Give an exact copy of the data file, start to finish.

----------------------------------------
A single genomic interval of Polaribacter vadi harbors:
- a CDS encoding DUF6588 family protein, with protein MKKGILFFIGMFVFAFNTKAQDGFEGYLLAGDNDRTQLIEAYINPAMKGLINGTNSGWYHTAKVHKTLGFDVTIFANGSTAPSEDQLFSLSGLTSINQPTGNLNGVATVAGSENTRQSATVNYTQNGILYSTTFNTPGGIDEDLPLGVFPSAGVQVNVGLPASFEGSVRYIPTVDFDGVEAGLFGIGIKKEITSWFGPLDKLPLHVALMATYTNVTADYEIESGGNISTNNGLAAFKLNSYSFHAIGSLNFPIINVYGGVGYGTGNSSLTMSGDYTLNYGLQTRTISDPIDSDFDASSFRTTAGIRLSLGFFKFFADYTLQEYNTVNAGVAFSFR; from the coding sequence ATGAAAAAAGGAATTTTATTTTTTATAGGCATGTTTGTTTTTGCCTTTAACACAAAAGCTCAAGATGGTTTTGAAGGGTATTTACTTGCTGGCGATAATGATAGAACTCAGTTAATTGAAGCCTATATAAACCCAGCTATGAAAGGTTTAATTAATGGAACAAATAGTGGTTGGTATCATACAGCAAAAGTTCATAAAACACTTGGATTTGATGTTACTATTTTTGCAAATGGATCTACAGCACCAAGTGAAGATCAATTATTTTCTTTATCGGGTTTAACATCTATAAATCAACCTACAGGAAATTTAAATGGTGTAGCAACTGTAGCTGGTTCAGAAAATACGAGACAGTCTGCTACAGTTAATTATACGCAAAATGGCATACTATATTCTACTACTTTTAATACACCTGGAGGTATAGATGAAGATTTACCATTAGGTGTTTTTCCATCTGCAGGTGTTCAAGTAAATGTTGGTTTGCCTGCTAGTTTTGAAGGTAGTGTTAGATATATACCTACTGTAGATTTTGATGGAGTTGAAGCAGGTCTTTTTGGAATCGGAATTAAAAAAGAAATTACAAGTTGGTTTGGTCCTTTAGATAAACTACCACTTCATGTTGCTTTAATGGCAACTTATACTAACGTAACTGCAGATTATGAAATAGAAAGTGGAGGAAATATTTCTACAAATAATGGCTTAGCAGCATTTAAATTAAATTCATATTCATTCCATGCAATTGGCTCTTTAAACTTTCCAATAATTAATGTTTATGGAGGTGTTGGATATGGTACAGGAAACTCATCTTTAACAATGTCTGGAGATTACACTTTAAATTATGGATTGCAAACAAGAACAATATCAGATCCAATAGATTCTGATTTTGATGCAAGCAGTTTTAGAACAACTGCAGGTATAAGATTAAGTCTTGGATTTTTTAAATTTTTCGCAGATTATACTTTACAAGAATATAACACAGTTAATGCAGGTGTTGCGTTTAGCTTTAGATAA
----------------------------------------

A single genomic interval of Polaribacter vadi harbors:
- a CDS encoding DUF6588 family protein, with protein MKKGILFFIGMFVFAFNTKAQDGFEGYLLAGDNDRTQLIEAYINPAMKGLINGTNSGWYHTAKVHKTLGFDVTIFANGSTAPSEDQLFSLSGLTSINQPTGNLNGVATVAGSENTRQSATVNYTQNGILYSTTFNTPGGIDEDLPLGVFPSAGVQVNVGLPASFEGSVRYIPTVDFDGVEAGLFGIGIKKEITSWFGPLDKLPLHVALMATYTNVTADYEIESGGNISTNNGLAAFKLNSYSFHAIGSLNFPIINVYGGVGYGTGNSSLTMSGDYTLNYGLQTRTISDPIDSDFDASSFRTTAGIRLSLGFFKFFADYTLQEYNTVNAGVAFSFR; from the coding sequence ATGAAAAAAGGAATTTTATTTTTTATAGGCATGTTTGTTTTTGCCTTTAACACAAAAGCTCAAGATGGTTTTGAAGGGTATTTACTTGCTGGCGATAATGATAGAACTCAGTTAATTGAAGCCTATATAAACCCAGCTATGAAAGGTTTAATTAATGGAACAAATAGTGGTTGGTATCATACAGCAAAAGTTCATAAAACACTTGGATTTGATGTTACTATTTTTGCAAATGGATCTACAGCACCAAGTGAAGATCAATTATTTTCTTTATCGGGTTTAACATCTATAAATCAACCTACAGGAAATTTAAATGGTGTAGCAACTGTAGCTGGTTCAGAAAATACGAGACAGTCTGCTACAGTTAATTATACGCAAAATGGCATACTATATTCTACTACTTTTAATACACCTGGAGGTATAGATGAAGATTTACCATTAGGTGTTTTTCCATCTGCAGGTGTTCAAGTAAATGTTGGTTTGCCTGCTAGTTTTGAAGGTAGTGTTAGATATATACCTACTGTAGATTTTGATGGAGTTGAAGCAGGTCTTTTTGGAATCGGAATTAAAAAAGAAATTACAAGTTGGTTTGGTCCTTTAGATAAACTACCACTTCATGTTGCTTTAATGGCAACTTATACTAACGTAACTGCAGATTATGAAATAGAAAGTGGAGGAAATATTTCTACAAATAATGGCTTAGCAGCATTTAAATTAAATTCATATTCATTCCATGCAATTGGCTCTTTAAACTTTCCAATAATTAATGTTTATGGAGGTGTTGGATATGGTACAGGAAACTCATCTTTAACAATGTCTGGAGATTACACTTTAAATTATGGATTGCAAACAAGAACAATATCAGATCCAATAGATTCTGATTTTGATGCAAGCAGTTTTAGAACAACTGCAGGTATAAGATTAAGTCTTGGATTTTTTAAATTTTTCGCAGATTATACTTTACAAGAATATAACACAGTTAATGCAGGTGTTGCGTTTAGCTTTAGATAA